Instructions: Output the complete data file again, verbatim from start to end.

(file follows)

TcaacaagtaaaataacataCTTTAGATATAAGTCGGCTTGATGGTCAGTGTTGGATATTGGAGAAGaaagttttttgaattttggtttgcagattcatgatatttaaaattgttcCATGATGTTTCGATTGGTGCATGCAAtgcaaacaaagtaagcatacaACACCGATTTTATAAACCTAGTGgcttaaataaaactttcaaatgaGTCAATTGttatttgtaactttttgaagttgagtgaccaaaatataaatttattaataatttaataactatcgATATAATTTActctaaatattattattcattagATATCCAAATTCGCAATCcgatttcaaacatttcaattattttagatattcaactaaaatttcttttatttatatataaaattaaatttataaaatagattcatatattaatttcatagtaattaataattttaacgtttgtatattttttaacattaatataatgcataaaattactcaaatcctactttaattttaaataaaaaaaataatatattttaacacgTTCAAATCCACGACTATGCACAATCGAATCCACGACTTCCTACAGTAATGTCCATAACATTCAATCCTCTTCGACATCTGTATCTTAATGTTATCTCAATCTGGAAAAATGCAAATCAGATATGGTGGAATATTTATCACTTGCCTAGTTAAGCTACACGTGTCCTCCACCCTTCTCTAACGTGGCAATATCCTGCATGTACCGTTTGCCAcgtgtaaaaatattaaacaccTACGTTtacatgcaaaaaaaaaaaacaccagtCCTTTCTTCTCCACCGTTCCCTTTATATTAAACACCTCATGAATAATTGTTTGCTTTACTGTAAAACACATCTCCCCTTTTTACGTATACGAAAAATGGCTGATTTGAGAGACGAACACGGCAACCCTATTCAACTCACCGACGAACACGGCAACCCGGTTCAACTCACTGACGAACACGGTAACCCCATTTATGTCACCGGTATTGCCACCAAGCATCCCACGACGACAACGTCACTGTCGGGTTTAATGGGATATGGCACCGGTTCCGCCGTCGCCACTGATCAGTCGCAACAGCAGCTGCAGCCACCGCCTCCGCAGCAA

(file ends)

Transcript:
TcaacaagtaaaataacataCTTTAGATATAAGTCGGCTTGATGGTCAGTGTTGGATATTGGAGAAGaaagttttttgaattttggtttgcagattcatgatatttaaaattgttcCATGATGTTTCGATTGGTGCATGCAAtgcaaacaaagtaagcatacaACACCGATTTTATAAACCTAGTGgcttaaataaaactttcaaatgaGTCAATTGttatttgtaactttttgaagttgagtgaccaaaatataaatttattaataatttaataactatcgATATAATTTActctaaatattattattcattagATATCCAAATTCGCAATCcgatttcaaacatttcaattattttagatattcaactaaaatttcttttatttatatataaaattaaatttataaaatagattcatatattaatttcatagtaattaataattttaacgtttgtatattttttaacattaatataatgcataaaattactcaaatcctactttaattttaaataaaaaaaataatatattttaacacgTTCAAATCCACGACTATGCACAATCGAATCCACGACTTCCTACAGTAATGTCCATAACATTCAATCCTCTTCGACATCTGTATCTTAATGTTATCTCAATCTGGAAAAATGCAAATCAGATATGGTGGAATATTTATCACTTGCCTAGTTAAGCTACACGTGTCCTCCACCCTTCTCTAACGTGGCAATATCCTGCATGTACCGTTTGCCAcgtgtaaaaatattaaacaccTACGTTtacatgcaaaaaaaaaaaacaccagtCCTTTCTTCTCCACCGTTCCCTTTATATTAAACACCTCATGAATAATTGTTTGCTTTACTGTAAAACACATCTCCCCTTTTTACGTATACGAAAAATGGCTGATTTGAGAGACGAACACGGCAACCCTATTCAACTCACCGACGAACACGGCAACCCGGTTCAACTCACTGACGAACACGGTAACCCCATTTATGTCACCGGTATTGCCACCAAGCATCCCACGACGACAACGTCACTGTCGGGTTTAATGGGATATGGCACCGGTTCCGCCGTCGCCACTGATCAGTCGCAACAGCAGCTGCAGCCACCGCCTCCGCAGCAA